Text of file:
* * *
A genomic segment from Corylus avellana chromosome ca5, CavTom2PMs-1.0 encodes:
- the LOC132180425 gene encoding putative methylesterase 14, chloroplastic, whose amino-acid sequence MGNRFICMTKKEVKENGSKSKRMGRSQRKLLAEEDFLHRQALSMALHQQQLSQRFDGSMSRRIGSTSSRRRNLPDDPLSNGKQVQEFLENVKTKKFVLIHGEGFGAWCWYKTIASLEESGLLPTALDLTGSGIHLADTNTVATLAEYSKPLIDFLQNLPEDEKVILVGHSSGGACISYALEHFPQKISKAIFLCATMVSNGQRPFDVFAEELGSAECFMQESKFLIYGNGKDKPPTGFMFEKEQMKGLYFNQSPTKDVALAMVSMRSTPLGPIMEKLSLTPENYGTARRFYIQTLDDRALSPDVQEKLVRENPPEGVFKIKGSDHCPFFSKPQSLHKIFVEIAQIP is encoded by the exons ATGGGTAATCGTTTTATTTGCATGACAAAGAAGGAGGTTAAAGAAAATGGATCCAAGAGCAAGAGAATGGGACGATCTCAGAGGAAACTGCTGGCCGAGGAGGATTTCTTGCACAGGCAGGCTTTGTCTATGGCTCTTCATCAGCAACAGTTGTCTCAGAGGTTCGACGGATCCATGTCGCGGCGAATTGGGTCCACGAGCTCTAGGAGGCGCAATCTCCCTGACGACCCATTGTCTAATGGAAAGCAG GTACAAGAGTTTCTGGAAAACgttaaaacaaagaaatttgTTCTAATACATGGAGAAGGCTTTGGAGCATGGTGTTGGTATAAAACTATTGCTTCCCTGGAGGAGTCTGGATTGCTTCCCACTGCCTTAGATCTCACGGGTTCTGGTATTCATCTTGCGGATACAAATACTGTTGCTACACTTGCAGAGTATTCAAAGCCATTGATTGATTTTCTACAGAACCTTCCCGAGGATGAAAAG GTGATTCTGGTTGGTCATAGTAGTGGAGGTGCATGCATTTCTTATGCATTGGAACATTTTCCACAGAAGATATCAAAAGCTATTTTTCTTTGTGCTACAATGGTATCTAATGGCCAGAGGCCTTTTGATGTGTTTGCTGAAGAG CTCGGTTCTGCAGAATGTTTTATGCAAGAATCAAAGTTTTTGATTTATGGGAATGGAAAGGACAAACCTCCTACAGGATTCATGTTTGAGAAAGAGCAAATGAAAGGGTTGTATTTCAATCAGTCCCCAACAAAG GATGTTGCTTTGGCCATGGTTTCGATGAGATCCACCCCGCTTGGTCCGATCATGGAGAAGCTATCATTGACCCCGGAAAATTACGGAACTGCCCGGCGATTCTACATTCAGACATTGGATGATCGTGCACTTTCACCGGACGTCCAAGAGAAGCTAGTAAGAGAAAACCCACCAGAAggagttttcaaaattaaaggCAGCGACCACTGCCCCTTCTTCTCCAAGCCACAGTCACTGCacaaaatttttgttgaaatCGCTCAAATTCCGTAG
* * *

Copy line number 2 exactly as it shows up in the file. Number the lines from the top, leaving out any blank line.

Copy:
- the LOC132180425 gene encoding putative methylesterase 14, chloroplastic, whose amino-acid sequence MGNRFICMTKKEVKENGSKSKRMGRSQRKLLAEEDFLHRQALSMALHQQQLSQRFDGSMSRRIGSTSSRRRNLPDDPLSNGKQVQEFLENVKTKKFVLIHGEGFGAWCWYKTIASLEESGLLPTALDLTGSGIHLADTNTVATLAEYSKPLIDFLQNLPEDEKVILVGHSSGGACISYALEHFPQKISKAIFLCATMVSNGQRPFDVFAEELGSAECFMQESKFLIYGNGKDKPPTGFMFEKEQMKGLYFNQSPTKDVALAMVSMRSTPLGPIMEKLSLTPENYGTARRFYIQTLDDRALSPDVQEKLVRENPPEGVFKIKGSDHCPFFSKPQSLHKIFVEIAQIP is encoded by the exons ATGGGTAATCGTTTTATTTGCATGACAAAGAAGGAGGTTAAAGAAAATGGATCCAAGAGCAAGAGAATGGGACGATCTCAGAGGAAACTGCTGGCCGAGGAGGATTTCTTGCACAGGCAGGCTTTGTCTATGGCTCTTCATCAGCAACAGTTGTCTCAGAGGTTCGACGGATCCATGTCGCGGCGAATTGGGTCCACGAGCTCTAGGAGGCGCAATCTCCCTGACGACCCATTGTCTAATGGAAAGCAG GTACAAGAGTTTCTGGAAAACgttaaaacaaagaaatttgTTCTAATACATGGAGAAGGCTTTGGAGCATGGTGTTGGTATAAAACTATTGCTTCCCTGGAGGAGTCTGGATTGCTTCCCACTGCCTTAGATCTCACGGGTTCTGGTATTCATCTTGCGGATACAAATACTGTTGCTACACTTGCAGAGTATTCAAAGCCATTGATTGATTTTCTACAGAACCTTCCCGAGGATGAAAAG GTGATTCTGGTTGGTCATAGTAGTGGAGGTGCATGCATTTCTTATGCATTGGAACATTTTCCACAGAAGATATCAAAAGCTATTTTTCTTTGTGCTACAATGGTATCTAATGGCCAGAGGCCTTTTGATGTGTTTGCTGAAGAG CTCGGTTCTGCAGAATGTTTTATGCAAGAATCAAAGTTTTTGATTTATGGGAATGGAAAGGACAAACCTCCTACAGGATTCATGTTTGAGAAAGAGCAAATGAAAGGGTTGTATTTCAATCAGTCCCCAACAAAG GATGTTGCTTTGGCCATGGTTTCGATGAGATCCACCCCGCTTGGTCCGATCATGGAGAAGCTATCATTGACCCCGGAAAATTACGGAACTGCCCGGCGATTCTACATTCAGACATTGGATGATCGTGCACTTTCACCGGACGTCCAAGAGAAGCTAGTAAGAGAAAACCCACCAGAAggagttttcaaaattaaaggCAGCGACCACTGCCCCTTCTTCTCCAAGCCACAGTCACTGCacaaaatttttgttgaaatCGCTCAAATTCCGTAG